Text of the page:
While you may end up missing your college’s unlimited meal plan, you’re undoubtedly thrilled to be getting your own place and leaving dorm life behind. But as you take one of the first steps into adulting, make sure to consider more than just the base cost of your rent when you’re setting aside money for your new pad. If you don’t budget for things like application fees, renters insurance, and other fees associated with your apartment, you might find yourself trying to figure out where you went wrong. Here are seven things to think about before you sign your lease.
1. Application fee
You may have to hand over money before you even set foot in your new place. When you apply for an apartment, you often have to pay a nonrefundable fee for management or ownership to process your application, and check your background and credit — even if you aren’t approved or don’t end up renting the apartment. The average application fee runs around $25–$35.
2. Security deposit
Forking over a security deposit is a given, but make sure what you’re being charged is legitimate. It’s typically no more than one to two months’ rent, but check what’s legal in your state to make sure you’re not being over-charged. And don’t assume you’ll get it all back. Before move-in day, photograph the condition of the apartment — and share those photos with the apartment manager — so that you’re not on the hook for existing damage when you leave. Always read the fine print to see if any of the security deposit is nonrefundable — sometimes landlords automatically keep a portion for move-in or cleaning fees.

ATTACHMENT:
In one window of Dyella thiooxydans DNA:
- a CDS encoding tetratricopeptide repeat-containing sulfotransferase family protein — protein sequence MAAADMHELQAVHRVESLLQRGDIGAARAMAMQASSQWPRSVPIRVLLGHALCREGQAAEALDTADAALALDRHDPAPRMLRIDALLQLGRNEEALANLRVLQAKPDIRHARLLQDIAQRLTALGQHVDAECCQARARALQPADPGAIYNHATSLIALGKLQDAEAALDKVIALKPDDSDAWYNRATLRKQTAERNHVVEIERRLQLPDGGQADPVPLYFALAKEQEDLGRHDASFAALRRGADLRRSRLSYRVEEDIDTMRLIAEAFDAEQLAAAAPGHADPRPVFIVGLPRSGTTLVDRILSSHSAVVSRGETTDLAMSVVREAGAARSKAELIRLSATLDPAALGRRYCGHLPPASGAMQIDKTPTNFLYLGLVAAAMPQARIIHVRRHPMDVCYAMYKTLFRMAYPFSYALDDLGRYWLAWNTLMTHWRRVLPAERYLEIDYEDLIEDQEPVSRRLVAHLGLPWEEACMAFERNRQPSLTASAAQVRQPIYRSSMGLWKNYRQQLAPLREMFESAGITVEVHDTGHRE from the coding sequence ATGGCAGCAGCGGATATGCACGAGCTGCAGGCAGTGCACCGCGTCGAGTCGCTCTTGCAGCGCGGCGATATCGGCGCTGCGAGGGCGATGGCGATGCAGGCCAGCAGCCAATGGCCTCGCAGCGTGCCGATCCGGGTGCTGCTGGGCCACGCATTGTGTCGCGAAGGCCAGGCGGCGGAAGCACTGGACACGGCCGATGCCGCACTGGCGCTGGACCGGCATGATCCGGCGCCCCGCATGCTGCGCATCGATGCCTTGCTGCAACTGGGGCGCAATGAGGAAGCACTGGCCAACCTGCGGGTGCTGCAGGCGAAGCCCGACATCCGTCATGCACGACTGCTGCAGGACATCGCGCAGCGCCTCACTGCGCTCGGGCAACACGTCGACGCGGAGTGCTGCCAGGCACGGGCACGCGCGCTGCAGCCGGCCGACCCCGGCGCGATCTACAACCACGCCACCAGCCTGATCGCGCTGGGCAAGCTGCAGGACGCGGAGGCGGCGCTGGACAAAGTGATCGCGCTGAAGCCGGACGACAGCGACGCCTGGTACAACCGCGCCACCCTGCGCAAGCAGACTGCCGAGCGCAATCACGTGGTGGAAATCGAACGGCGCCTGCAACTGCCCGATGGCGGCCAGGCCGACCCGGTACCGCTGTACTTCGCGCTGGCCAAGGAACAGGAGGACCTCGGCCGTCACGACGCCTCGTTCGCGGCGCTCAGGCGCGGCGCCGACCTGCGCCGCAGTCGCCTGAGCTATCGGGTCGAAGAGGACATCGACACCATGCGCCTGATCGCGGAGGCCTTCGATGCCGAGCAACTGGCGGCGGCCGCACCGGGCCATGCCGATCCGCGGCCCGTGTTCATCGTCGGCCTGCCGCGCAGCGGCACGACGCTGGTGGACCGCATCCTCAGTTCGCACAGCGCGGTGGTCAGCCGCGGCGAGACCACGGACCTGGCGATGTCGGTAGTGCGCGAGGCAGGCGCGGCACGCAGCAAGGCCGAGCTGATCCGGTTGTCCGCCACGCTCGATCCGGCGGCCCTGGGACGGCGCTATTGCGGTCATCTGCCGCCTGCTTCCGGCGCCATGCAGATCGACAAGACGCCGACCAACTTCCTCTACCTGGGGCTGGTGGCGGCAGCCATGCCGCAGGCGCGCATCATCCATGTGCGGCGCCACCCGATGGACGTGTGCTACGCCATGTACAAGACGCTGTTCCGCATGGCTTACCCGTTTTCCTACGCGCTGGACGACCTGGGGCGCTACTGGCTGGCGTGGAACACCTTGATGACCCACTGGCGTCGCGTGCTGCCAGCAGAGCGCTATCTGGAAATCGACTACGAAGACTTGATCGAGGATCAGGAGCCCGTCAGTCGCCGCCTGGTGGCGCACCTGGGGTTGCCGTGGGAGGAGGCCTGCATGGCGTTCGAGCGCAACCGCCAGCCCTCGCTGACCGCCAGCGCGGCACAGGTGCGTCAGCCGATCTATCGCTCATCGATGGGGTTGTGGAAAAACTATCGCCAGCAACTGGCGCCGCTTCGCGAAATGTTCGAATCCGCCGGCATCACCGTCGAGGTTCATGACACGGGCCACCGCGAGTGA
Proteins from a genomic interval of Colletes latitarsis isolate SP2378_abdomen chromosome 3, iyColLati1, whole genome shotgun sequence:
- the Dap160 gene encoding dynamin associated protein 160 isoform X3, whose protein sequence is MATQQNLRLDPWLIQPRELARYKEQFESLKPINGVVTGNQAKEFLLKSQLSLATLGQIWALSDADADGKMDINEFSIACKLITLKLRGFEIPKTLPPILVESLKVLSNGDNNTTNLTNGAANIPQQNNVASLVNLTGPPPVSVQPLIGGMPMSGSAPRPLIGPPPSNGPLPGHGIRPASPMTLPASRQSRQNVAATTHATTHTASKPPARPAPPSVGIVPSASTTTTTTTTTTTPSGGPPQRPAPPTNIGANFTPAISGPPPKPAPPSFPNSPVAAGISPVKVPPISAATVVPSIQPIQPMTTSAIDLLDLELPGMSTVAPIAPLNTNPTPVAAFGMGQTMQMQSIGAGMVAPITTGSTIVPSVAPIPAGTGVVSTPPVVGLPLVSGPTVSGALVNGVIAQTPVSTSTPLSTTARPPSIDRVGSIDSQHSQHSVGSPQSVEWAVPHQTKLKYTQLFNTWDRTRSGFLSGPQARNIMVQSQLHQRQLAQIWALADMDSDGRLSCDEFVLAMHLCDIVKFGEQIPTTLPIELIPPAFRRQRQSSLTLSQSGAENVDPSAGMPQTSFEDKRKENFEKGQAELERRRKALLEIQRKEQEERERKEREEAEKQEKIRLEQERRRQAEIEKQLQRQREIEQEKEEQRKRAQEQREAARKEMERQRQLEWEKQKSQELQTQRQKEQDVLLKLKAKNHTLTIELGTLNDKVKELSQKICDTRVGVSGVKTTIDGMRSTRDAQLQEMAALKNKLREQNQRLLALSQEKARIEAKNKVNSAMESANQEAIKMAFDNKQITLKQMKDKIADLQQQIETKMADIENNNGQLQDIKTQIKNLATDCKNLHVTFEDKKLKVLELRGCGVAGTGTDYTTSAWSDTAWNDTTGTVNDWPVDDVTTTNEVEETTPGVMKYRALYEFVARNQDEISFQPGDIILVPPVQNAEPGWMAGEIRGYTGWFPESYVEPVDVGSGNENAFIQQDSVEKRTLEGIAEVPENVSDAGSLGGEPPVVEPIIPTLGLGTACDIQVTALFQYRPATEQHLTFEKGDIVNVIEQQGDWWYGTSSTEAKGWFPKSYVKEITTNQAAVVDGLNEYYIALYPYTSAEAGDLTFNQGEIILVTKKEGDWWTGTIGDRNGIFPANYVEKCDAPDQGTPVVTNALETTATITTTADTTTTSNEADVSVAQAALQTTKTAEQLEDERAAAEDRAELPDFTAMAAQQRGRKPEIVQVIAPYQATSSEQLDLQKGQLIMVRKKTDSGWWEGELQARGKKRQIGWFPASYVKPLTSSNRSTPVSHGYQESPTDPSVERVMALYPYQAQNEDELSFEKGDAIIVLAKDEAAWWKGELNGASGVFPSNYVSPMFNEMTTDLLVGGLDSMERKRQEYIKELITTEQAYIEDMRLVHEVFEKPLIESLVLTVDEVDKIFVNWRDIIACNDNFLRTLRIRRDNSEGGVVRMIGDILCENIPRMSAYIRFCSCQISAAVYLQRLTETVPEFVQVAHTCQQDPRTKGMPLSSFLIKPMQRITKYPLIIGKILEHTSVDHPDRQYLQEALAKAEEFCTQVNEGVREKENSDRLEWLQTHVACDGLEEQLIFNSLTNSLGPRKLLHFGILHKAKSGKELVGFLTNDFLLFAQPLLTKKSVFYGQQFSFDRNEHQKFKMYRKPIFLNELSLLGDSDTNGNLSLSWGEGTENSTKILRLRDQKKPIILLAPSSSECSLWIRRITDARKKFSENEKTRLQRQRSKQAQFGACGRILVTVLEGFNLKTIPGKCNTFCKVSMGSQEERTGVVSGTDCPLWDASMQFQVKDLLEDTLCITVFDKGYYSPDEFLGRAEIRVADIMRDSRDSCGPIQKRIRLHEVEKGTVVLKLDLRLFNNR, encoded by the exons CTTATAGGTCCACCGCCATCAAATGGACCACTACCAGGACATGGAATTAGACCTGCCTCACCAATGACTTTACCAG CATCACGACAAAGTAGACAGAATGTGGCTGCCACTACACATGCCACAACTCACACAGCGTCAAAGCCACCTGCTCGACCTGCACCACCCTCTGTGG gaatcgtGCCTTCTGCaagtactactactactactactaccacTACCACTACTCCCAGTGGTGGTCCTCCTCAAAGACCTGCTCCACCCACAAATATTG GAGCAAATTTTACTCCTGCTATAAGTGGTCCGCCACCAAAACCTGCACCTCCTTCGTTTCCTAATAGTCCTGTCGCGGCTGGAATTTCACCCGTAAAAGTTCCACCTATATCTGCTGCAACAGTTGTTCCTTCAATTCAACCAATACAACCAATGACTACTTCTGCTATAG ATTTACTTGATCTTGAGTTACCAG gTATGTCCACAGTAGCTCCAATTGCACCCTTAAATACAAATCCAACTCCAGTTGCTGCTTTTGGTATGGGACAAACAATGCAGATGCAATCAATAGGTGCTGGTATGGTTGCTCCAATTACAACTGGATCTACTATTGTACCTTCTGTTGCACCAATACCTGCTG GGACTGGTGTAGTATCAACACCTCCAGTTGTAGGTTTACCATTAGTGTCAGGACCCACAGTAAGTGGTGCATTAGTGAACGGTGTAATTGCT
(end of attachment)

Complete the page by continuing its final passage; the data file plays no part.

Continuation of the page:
You’ll likely have to pay out of pocket for essentials like internet, but be sure to ask what utilities are included with your apartment, if any. If you’re responsible for things like water, gas, and electricity, find out what the average monthly cost is for each service so that you can work it into your budget. Many utility companies may offer the option of making a standard monthly payment based on your expected use, which can sometimes be helpful for your budget. You’ll typically pay the same amount for 11 months, and then on the 12th month, you may pay more or less depending on your overall usage during the year.
4. Pet fee
Another perk of striking out on your own is that you can get your beloved pooch back from Mom and Dad or adopt that kitty you’ve been fawning over. But even if your new pad is pet-friendly, your landlord can tack on additional fees for your furry roommate, like a pet deposit (which may or may not be refundable), pet fees, or pet rent.
5. Parking fee
Depending on how your apartment complex is set up, the owner or building management may charge you a fee for a designated parking spot, plus extras like a garage door opener or parking sticker.
6. Maintenance fees
Your new apartment building or complex needs to keep up appearances, so you might incur a monthly maintenance fee for things like lawn care, elevator repairs, and general upkeep. Even if you don’t use the fancy pool and gym, you may have to pay a monthly fee anyway.
7. Renters insurance
You might think that you don’t need insurance since you don’t own the place, right? But a renters policy protects what’s in the apartment. That means you can recoup expenses for damage caused by things like fires, major storms, or break-ins. Some places even require you to have renters insurance before you move in. You can expect to pay $15–$30 per month.
Getting your own place can be liberating and may be one of the highlights of being out of school and on your own. But as you’re comparing apartments, don’t just look at neighborhood, amenities, and proximity to your favorite restaurants — consider how each place treats some of the costs mentioned above. If you choose wisely and budget well, you’ll have the money you need to do the other thing you can do in a place all your own — furnish it with amazing finds.
Moving out on your own? Don’t forget renters insurance.